|This Article Features Photo Zoom|
Whether your pursuit of wildlife photography takes you to Africa to capture the Big 5, Alaska to get shots of migrating caribou, or your backyard for images of butterflies and insects, the thought of capturing the perfect specimen motivates us to continue our pursuit. In this quest, don’t overlook an equally important facet of the image making—the background. Regardless of how perfect the subject is, if the background is busy or competes for attention, the photograph will fall short.
The background shouldn’t draw the viewer’s eye away from the main subject. Distractions may include bright spots that command attention, a dark area where a part of the animal merges and becomes one with it, in-focus elements that draw the viewer’s eye, and areas of strong color that compete for attention. Dependent upon the setting in which the animal is photographed, it may not always be possible to eliminate all of these distractions, but there are ways to reduce their negativity.
|Fill The Frame|
Fill The Frame: The more your subject fills the frame, the less background will be present. This reduces the possibility of including distracting elements. Use a long lens, move closer if possible, use a blind, or let the subject come to you if it’s safe.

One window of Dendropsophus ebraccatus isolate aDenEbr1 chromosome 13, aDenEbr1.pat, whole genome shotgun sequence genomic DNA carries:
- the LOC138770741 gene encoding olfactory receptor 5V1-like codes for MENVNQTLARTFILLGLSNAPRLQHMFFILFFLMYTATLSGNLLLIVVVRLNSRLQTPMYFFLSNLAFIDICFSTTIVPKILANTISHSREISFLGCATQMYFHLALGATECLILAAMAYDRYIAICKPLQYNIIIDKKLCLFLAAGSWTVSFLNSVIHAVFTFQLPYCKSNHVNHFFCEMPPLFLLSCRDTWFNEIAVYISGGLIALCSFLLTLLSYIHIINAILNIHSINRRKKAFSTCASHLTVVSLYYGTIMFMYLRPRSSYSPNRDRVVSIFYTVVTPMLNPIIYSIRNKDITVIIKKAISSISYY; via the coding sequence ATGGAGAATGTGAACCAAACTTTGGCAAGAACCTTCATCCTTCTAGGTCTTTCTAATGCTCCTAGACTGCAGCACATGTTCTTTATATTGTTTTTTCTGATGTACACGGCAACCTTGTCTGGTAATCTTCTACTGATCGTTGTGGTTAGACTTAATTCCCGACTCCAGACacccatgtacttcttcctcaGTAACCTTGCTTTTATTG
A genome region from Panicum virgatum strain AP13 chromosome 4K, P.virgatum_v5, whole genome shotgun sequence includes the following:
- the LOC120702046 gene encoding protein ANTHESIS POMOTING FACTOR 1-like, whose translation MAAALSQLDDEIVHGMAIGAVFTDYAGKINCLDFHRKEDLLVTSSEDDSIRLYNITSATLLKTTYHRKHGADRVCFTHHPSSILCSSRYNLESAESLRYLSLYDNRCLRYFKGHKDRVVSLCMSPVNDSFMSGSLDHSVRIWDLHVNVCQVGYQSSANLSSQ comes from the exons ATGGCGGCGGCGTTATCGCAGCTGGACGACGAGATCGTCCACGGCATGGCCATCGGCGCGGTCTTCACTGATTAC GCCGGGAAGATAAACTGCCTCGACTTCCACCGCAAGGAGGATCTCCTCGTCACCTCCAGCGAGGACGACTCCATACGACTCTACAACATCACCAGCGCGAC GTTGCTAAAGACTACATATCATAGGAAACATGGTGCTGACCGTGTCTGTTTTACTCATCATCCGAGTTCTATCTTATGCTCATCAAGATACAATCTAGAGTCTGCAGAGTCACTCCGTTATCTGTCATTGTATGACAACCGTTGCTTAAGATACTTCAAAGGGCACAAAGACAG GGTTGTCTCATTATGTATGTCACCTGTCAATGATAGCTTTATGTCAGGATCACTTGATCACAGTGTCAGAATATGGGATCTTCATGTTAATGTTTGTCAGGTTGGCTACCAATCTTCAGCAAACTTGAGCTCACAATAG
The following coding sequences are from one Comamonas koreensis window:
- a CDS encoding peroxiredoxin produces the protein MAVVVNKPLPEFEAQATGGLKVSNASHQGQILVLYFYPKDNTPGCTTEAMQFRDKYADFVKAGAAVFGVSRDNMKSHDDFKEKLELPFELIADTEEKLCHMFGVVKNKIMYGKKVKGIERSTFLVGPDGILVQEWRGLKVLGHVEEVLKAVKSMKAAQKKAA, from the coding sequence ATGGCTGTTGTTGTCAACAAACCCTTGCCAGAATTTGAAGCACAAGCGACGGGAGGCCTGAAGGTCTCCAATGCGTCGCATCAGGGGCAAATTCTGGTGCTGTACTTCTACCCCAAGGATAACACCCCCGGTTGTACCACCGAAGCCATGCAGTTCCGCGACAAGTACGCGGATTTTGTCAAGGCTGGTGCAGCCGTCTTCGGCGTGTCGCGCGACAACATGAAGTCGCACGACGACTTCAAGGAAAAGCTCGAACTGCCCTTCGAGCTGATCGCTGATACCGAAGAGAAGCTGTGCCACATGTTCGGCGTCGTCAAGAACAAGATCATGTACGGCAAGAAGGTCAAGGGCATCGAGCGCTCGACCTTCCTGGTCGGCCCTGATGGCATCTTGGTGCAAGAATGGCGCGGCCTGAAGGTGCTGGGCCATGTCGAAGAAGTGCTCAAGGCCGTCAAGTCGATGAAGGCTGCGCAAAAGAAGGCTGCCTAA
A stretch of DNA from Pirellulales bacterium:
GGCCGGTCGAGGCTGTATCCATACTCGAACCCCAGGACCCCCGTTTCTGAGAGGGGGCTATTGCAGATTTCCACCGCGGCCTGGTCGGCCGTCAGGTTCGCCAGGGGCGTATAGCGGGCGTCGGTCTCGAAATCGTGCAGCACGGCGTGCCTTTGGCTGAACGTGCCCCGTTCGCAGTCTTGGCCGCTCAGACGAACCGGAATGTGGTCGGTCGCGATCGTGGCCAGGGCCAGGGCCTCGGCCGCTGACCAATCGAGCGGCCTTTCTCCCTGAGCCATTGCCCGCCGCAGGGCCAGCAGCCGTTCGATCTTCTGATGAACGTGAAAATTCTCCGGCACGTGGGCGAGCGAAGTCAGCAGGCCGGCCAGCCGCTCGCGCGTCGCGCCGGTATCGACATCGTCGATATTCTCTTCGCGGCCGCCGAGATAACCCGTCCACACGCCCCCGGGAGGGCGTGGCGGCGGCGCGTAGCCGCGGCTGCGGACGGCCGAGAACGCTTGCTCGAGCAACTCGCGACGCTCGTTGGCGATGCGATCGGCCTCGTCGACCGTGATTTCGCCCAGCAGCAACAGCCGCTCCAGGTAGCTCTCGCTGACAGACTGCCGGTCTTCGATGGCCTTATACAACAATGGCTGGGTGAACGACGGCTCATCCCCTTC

Skyline It: Get down low and shoot up at your subject to incorporate the sky as your background. A clear blue sky makes a clean background and allows the subject to dominate.
Create Your Own: When photographing small animals such as insects, I carry pieces of green, blue, or brown cardboard. I strategically place them behind the subject so they’ll be out of focus. It creates a beautiful wash of color that allows the animal to stand out.
Zoom It And Open It Up: Use combinations of long lenses and wide- open apertures. This will narrow the depth of field. Whatever falls in front and behind the animal will begin to fall out of focus. If the animal is the only element in focus, the viewer’s eye will not be distracted by competing elements.
Move It: Often, a slight change in camera position a few degrees to the left, right, up, or down can have a major impact on what appears in the background. Study the viewfinder and if you notice a distraction, shift your position to eliminate it.